I definitely fall into the latter. I believe in the quote often attributed,m correctly or incorrectly, to Benjamin Franklin: "Those who would give up essential liberty to purchase a little temporary safety, deserve neither liberty nor safety."
If you want to figure out which camp of conservatives you fall into ask yourself the following questions:
1. Do you believe that a homeowner should have the right to reasonably resist an unlawful police entry into the person's home?The Libertarian Conservative answers are as follows: Yes, No, No, No, No, Yes. Libertarian Conservatives will almost always answer as I outlined. Law-and-Order Conservatives might hedge on one or two at the most.
2. Do you believe that sobriety or drug checkpoints should be permitted giving police officers the right to stop cars without probable cause?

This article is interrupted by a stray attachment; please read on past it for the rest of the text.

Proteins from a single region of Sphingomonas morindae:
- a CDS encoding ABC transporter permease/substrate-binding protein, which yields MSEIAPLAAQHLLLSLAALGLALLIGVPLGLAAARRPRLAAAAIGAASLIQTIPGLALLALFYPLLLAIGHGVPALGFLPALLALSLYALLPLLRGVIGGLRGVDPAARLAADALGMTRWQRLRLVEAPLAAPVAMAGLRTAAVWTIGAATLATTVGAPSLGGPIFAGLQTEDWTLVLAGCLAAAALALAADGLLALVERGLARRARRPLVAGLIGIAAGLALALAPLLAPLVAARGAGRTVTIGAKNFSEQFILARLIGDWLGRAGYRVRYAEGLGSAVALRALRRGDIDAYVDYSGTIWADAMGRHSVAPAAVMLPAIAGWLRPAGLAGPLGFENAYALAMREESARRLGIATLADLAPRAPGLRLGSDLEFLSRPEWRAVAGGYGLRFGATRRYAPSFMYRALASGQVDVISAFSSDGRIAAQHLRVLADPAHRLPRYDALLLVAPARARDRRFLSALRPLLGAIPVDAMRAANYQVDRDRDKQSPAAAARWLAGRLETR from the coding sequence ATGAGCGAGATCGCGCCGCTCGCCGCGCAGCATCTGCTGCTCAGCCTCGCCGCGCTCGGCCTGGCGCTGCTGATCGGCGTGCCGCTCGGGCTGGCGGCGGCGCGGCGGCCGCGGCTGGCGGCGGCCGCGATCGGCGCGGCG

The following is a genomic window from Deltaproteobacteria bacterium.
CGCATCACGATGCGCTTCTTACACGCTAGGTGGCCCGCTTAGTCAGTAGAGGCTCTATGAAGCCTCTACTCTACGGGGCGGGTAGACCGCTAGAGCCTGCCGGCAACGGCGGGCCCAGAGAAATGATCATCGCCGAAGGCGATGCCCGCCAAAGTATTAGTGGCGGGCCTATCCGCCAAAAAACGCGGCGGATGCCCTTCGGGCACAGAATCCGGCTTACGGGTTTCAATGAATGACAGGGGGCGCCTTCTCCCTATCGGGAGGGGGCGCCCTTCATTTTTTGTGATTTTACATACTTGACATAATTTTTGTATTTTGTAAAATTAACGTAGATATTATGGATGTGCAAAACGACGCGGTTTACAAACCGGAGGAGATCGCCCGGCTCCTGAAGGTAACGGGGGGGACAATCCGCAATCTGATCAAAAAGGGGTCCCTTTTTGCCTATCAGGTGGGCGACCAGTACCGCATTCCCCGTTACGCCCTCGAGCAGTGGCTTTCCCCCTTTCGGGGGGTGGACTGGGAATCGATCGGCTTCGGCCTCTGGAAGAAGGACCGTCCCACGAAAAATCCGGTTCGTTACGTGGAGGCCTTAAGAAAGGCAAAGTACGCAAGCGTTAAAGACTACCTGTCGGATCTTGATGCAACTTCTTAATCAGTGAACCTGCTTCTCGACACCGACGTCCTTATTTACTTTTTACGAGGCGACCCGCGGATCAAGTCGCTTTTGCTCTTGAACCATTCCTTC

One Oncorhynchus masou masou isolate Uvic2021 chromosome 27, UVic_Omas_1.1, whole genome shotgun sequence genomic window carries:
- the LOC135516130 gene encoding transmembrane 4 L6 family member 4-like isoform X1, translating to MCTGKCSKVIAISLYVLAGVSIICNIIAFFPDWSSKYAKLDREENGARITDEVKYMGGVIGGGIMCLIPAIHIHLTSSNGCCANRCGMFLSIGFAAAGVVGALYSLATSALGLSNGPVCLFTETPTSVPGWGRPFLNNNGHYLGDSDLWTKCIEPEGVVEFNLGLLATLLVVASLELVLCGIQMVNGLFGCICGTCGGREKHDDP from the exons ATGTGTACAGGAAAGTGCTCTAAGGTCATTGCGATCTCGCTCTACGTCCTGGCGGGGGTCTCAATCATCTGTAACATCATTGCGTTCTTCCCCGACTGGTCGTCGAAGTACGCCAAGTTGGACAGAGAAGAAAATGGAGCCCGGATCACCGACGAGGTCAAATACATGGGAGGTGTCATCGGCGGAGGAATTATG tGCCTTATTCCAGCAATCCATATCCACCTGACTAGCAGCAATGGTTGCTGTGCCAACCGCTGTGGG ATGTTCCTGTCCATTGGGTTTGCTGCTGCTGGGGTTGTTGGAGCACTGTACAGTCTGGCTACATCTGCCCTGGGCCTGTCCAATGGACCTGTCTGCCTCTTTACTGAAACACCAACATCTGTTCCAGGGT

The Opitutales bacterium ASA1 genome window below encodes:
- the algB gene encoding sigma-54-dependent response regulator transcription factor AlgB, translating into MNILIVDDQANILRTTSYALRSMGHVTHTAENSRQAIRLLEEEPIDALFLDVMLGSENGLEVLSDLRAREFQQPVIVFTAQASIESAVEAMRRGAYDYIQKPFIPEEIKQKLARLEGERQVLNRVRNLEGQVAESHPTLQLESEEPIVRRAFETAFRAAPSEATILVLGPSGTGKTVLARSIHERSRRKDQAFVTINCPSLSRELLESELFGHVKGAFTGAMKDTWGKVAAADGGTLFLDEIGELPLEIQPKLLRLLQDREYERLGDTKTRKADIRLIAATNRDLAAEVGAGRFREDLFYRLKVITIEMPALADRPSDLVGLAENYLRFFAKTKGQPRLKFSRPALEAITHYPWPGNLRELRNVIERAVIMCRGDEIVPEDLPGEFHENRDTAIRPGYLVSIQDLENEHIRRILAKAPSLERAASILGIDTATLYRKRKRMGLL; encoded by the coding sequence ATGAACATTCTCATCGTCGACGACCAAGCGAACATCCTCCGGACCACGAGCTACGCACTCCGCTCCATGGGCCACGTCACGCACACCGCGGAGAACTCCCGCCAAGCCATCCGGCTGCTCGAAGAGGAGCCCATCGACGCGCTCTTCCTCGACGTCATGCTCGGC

3. Do you think police officers should be permitted to pull someone over for allegedly not wearing a seat belt?
4. Do you think there should be criminal public intoxication laws that let police officers arrest a person simply based solely on the officers' observation that the person is intoxicated while in a public place?
5. Do you think police officers should be able to seize property which they suspect has been used in a crime even though the owners of the property are never charged with a crime?
6. For those of you who know about the case, do you think Fred Sanders had the right to defend himself and his home when Matt Faber and another officer proceeded to knock in the door of his apartment when Sanders refused to talk to them? (If you don't know the case, you can discard this question.)
Finally, I would point out there are Law-and-Order Liberals and Libertarian Liberals. One would think liberals would be more libertarian on the above issues, but I'm not sure that's true at all. Some of the biggest defenders of giving law enforcement officials more power are liberal Democrats.